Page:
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  1. 30 January

    The Northern Territory government and traditional owners settle one of the longest native title claims over the Cox Peninsula, about 30 kms west of Darwin. 80% of the area will be designated Aboriginal land for the Larrakia people.

  2. February

    Reconciliation Australia releases the Australian Reconciliation Barometer, a first-ever study on how Aboriginal and other Australians see and feel about each other.

  3. 13 February

    The Australian government promises to establish the Aboriginal and Torres Strait Islander Healing Foundation which will deal with the "trauma experienced by all Aboriginal people as the after-effect of colonisation" [1], but with a particular focus on the Stolen Generations.

    The foundation won't deliver healing services, instead it will fund healing work, educate communities and social workers and evaluate healing programs to find out what works.

  4. 30 March

    The Federal Court makes the largest native title determination in South Australia’s history when it regognises rights of the Adnyamathanha people to land in and around the Flinders Ranges.

  5. April

    The NSW government changes the Aboriginal Trust Fund Repayment Scheme to allow a panel consider larger payouts and take into account non-documentary and oral evidence when considering applications.

  6. 2 April

    The Human Rights Committee report on Australia recommends the government "adopt a comprehensive national mechanism to ensure that adequate reparation, including compensation, is provided to the victims of the Stolen Generations policies" [2]. The Federal-Attorn General decides not to follow that recommendation and rules that no challenge to this decision be allowed.

  7. 3 April

    Australia supports the United Nations Declaration on the Rights of Indigenous Peoples (UNDRIP). The Howard government had rejected the declaration fearing a separate customary law.

  8. 3 April

    Contrary to the UN Declaration on the Rights of Indigenous Peoples, which states that all Aboriginal people have the right to self-determination, the government under the NT intervention dictates how Aboriginal people have to run aspects of their lives. 

  9. May

    The Australian government allocates the largest amount of funding for a single year in the history of federal budgets to Indigenous affairs: A$4.8 billion. The biggest single item with A$106 million is for the Canberra bureaucracy to manage the income of Aboriginal people under the Northern Territory intervention.

  10. 21 May

    Federal and Northern Territory governments respond to the NTER Review Board recommendations.

  11. 25 May

    The Federal government announces a proposal to compulsorily acquire Alice Springs town camps.

  12. June

    Seattle Art Museum, USA is the first US institution that independently initiates a repatriation. It promises to return 'a sacred Aboriginal object' to its traditional land in central Australia and to consult with central Australian elders and representatives [3].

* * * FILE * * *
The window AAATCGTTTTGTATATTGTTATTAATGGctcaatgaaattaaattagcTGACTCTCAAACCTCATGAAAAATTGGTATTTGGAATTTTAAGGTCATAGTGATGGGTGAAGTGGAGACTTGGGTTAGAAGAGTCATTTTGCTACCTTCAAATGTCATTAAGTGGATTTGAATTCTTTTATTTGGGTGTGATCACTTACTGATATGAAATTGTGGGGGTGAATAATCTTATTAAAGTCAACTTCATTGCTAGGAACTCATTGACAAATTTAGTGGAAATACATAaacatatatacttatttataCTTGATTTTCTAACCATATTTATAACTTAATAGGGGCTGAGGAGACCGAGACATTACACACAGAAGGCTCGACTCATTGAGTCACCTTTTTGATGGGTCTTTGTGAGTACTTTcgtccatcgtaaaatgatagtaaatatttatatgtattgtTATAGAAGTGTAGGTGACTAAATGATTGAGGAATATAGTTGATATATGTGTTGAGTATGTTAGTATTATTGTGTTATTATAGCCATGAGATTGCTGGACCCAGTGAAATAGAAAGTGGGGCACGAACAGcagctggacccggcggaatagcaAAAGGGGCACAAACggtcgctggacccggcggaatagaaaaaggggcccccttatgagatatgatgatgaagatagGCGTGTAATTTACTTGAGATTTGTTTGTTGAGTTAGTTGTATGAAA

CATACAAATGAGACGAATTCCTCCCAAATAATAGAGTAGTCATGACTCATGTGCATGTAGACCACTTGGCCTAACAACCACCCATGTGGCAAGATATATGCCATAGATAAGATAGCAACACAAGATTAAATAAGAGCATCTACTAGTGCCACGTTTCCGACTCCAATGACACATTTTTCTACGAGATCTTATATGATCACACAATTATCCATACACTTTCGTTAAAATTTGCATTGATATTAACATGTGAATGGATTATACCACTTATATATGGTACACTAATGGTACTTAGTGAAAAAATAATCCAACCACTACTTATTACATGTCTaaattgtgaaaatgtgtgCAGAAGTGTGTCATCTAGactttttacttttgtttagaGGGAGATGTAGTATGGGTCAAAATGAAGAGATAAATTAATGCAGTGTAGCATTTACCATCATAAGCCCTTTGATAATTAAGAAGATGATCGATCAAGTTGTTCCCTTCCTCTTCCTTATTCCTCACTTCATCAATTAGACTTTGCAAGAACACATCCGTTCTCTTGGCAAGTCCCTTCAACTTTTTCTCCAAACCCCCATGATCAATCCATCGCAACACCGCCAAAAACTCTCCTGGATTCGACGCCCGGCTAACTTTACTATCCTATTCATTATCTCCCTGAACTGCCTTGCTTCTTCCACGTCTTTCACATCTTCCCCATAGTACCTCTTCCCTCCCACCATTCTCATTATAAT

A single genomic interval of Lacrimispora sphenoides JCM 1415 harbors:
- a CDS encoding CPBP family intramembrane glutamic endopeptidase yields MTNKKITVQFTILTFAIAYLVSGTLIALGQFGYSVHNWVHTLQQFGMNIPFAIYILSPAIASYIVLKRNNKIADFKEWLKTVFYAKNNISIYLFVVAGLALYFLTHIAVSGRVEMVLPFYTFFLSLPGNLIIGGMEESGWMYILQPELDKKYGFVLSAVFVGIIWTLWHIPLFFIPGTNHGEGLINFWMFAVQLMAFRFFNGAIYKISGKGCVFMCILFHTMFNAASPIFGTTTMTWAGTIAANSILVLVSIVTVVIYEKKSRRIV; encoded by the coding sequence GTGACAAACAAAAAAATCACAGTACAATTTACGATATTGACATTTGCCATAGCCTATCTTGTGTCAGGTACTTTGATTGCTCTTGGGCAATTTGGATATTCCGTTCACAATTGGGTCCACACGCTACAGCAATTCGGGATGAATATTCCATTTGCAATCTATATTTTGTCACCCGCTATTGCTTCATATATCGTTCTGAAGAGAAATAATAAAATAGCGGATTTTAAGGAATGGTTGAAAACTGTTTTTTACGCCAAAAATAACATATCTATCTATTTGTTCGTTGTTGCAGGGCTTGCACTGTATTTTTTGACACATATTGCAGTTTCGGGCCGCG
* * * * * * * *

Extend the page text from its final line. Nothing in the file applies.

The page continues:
13. June

    The University College, London, UK, hands over the skulls of three individuals from Victoria's Gunditjmara community and another from the Dja Dja Wurrung nation [4]. It is the first repatriation to Victoria.

  14. June

    From June to August the Department of Families, Housing, Community Services and Indigenous Affairs (FaHCSIA) runs consultations and workshops with Aboriginal people in the NT about future directions of the NTER.

  15. 21 June

    Two years since the Northern Territory intervention began. Protests against the NTER held around Australia.

  16. July

    After months of pressure Tangentyere Council reluctantly agrees to hand over Aboriginal community land to the Australian government for 40 years, in return for A$100m to upgrade housing and services in town camps in Alice Springs.

  17. 3 July

    With regards to the NT intervention, the Australian Productivity Commission report reiterates two key points: the need for reliable statistics measuring the effects of government measures, and the importance of community ownership of projects and close consultation between community and government.

    The things that work generally work because of co-operative approaches between government and communities. — Australian Productivity Commissioner

  18. 14 July

    When their community’s sewerage system fails and raw sewage floods the street many members of the Ampilatwatja people walk off to camp in the desert during the Australian winter. They also protest against the NT intervention, ensuring they are no longer subject to the NTER legislation. In August they seek refugee status from the UN as people displaced from their country. ⇒ Aboriginal houses

  19. August

    The Australian government refuses compensation despite the UN being 'concerned about a lack of adequate access to justice' [5] for Indigenous people and recommending the government compensating victims of the Stolen Generations. The UN responded to a formal complaint submitted by the Aboriginal Legal Rights Movement in March.

  20. 27 August

    The UN Rapporteur releases his statement on the NT intervention.


View article sources (5)

[1] 'Healing moves a step nearer', Koori Mail 445 p.12
[2] 'Stolen Generations' right to reparation', Koori Mail 458 p.21
[3] 'Sacred Aboriginal object returned from USA', NIT online, nit.com.au/story.aspx?id=18120
[4] 'Etchings talks begin in UK', NIT 6/8/2009 p.12
[5] 'Federal Govt ignores UN Stolen Generations request', www.abc.net.au, 21/8/2009

Harvard citation

Korff, J 2019, Timeline results for , <https://www.creativespirits.info/aboriginalculture/timeline/searchResults?page=32>, retrieved 23 May 2019

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